If all else fails, hit it with a hammer

Kit Stansley

June 22, 2012

By: Kit Stansley, DIY Diva

In: Bathroom Remodeling

I've been tearing my way through houses for almost a decade now, and for the first couple of years when I started a project I still sort of thought it was going to go like it did on TV. You know, wide smiles the whole time, no swearing, and a beautifully tiled bathroom inside of thirty minutes -- complete with an awe-inspiring photo montage set to music when it was done.

What I found out was that when you have the basics down, a lot of projects that might seem difficult to complete actually aren't that bad. I also found that sometimes you'll be in the middle of a bathroom remodeling job, wedged in a 24-inch space under a sink for two hours, trying to remove a rusted-on bolt from a faucet -- all the while bending your entire body into advanced yoga positions that may require traction for a full recovery. And when the sweat starts to run into your eyes, you're bleeding from three scraped knuckles, and there's a small lump forming just over your right eyeball thanks to a slippery wrench, you may get the sudden urge to hit something with a hammer. Here's my advice: Do it.


Okay, actually… put your safety glasses on first. Then hit something with a hammer.

The first time I witnessed someone throw their hands up in the air and then take a hammer to a kitchen faucet, I basically had a full body panic attack and then turned into the Hermione Granger of home improvements. Here I am quoting how-to books and YouTube videos, all of which noted little tricks like "apply a little WD-40" or "gently pry x from y" and none of which said, "now use brute force," -- except 15 seconds and five good whacks with the hammer later, that faucet was in three pieces in the trash bin. So that shut me up quick.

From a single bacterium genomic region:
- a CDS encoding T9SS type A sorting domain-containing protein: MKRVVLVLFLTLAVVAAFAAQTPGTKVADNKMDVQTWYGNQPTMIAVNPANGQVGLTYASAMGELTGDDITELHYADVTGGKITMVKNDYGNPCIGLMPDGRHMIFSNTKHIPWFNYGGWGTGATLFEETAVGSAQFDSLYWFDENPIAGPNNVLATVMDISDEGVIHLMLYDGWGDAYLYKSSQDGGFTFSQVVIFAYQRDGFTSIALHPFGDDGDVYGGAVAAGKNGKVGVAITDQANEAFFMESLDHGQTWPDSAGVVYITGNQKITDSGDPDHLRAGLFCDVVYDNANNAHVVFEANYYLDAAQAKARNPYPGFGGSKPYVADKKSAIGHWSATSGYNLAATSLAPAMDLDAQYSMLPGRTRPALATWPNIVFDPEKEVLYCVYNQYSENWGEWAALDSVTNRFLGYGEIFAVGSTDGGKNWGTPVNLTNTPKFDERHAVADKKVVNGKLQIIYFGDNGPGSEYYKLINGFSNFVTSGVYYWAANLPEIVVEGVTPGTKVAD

No, it's not the most elegant solution to a problem, but it feels awesome. More importantly, it almost always does the trick. In the last six weeks I've resorted to what I (as a child of the '80s) affectionately refer to as Hammer Time, to remove one kitchen faucet, two bathroom sinks, and open a door that was held shut with a broken screw.

hammer smashed pipes

So, just to make sure you never find yourself in the middle of a construction mess with your jaw dropped down to your belly button thinking, "but nobody ever told me I could do that" here's my No. 1 piece of DIY advice: If all else fails, hit it with a hammer.


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